“You can’t just be the smartest. You have to be the most athletic, you have to be able to have the most fun, you have to be the prettiest, the best-dress, the nicest, the most wanted. You have to constantly be out on the twon partying, and then you have to get straight A’s. And most of all, you have to appear to be happy.” –CJ (The Overachievers: The Secret Life of Driven Kids.)
Who here considers themselves an overachiever? How many people here can say that they overload themselves with work, school activities, and more? In The Overachievers: The Secret Life of Driven Kids, by Alexandra Robbins, a lot of the students from Whitman High School can. In this stunning novel, Robbins focuses on stress, helicopter parents, the push to be the best of the best, and the overall effects it has on students. The story shifts from character to character, giving us a glimpse of these overachievers’ lives. From Julie the Superstar, to Audrey the Perfectionist, and AP Frank the Workhorse, we get a piece of their life stories and how the drive to be the best is slowly destroying them. Not only does Robbins give us the chance to see what it is like for the overachieving, but also the kids who aren’t perfect like the overachievers, the ones who are considered “second-tier.” People like Sam, CJ, and Ryland are afraid they won’t make it into a good college, or are jealous because they can’t seem to reach the level of “perfect.” Continuing through the novel, Robbins fills us in with surprising facts, knowledge, and stories about the craze to be the best. The information about colleges, high schools, parents, students, and even preschools is horrifying. Overall, the story ends with an excellent message about how society’s over-competitive views need to change.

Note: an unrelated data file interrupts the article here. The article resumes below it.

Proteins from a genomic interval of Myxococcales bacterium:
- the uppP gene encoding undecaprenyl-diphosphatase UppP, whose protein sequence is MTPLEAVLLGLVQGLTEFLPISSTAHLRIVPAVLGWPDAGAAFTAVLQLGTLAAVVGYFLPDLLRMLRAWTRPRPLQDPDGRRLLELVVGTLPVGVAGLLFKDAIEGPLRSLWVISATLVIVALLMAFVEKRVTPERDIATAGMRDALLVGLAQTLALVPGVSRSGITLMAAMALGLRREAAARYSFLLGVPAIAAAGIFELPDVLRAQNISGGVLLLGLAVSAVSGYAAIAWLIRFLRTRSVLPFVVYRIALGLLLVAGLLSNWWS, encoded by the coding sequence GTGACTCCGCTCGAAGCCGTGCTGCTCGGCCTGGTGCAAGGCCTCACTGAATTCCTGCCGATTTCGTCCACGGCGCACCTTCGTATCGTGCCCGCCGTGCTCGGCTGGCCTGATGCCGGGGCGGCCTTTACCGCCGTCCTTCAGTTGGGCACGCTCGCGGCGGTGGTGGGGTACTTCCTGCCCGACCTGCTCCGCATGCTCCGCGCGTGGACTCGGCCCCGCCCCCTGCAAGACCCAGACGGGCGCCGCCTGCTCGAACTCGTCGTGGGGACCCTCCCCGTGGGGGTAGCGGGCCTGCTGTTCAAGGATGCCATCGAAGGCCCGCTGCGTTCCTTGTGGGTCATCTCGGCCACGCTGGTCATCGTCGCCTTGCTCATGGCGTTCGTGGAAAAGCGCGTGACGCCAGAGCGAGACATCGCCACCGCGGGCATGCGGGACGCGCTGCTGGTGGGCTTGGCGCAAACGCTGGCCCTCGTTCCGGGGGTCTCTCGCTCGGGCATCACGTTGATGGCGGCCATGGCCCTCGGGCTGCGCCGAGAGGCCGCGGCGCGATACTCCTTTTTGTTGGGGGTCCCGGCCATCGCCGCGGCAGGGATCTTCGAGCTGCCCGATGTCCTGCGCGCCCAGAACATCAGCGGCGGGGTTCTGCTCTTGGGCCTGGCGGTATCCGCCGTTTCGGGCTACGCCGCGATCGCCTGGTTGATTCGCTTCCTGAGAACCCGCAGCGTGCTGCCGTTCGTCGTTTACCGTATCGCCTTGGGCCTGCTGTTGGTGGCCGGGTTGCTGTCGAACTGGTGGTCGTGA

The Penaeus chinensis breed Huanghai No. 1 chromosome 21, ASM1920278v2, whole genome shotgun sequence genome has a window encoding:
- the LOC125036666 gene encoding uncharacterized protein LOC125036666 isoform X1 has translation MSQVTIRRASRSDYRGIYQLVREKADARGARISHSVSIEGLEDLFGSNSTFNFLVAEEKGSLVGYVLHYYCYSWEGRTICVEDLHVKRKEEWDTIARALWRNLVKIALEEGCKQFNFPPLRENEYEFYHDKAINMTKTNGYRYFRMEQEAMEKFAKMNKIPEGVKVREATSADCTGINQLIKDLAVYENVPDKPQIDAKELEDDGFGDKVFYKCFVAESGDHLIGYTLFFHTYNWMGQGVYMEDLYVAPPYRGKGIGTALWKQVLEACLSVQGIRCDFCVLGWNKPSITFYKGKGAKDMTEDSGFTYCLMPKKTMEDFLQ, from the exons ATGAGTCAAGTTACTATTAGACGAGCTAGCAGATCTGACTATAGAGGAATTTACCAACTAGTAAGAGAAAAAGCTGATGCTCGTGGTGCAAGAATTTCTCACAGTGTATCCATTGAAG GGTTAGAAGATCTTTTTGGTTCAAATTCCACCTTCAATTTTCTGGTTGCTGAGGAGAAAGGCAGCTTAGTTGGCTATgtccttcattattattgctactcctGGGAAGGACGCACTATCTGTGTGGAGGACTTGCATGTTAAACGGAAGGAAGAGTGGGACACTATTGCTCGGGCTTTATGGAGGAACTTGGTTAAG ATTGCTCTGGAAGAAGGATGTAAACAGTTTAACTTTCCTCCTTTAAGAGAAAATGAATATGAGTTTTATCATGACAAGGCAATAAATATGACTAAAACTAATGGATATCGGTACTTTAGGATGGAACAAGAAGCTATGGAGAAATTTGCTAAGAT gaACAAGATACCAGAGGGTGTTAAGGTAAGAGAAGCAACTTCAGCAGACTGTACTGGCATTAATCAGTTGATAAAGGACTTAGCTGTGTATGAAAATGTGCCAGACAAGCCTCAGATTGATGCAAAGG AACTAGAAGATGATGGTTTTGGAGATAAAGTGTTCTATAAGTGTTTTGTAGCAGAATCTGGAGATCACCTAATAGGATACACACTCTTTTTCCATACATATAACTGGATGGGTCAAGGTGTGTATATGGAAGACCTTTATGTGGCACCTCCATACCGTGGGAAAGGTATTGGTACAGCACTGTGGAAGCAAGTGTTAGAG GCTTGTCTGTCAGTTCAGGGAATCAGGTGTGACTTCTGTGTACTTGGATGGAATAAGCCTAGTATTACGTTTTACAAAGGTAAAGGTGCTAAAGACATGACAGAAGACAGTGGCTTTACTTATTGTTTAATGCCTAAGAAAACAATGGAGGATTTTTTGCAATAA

I definitely recommend this book to anyone and everyone. Even if you aren’t a big fan of non-fiction books, you’ll love it from the very beginning all the way to the end. I for one absolutely adored The Overachievers: The Secret Life of Driven Kid. Being an overachiever myself, this book spoke to me. This book made me think about not only what society needs to do about the overachieving problems, but what I can do for myself to reduce all the stress and its negative effects. Seeing how much it killed the students having to deal with the problems of overachieving made me think a lot about the idea of being "better than everyone." One student in this novel even reveals that his mother broke his finger because he wasn’t sitting at his desk studying. Alexandra Robbins does a wonderful job driving her point about the problems of being the “crème de la crème,” the best of the best.
Please consider reading this book, as it is absolutely spectacular and brings you into a whole new perspective of achieving. So what do you think about overachieving, do you think it’s a problem? Is it hurting everyone? If you’ve read this book, what did you think of it? Are there any other things you have to add about this book or overachieving? Let me know in the comments below!
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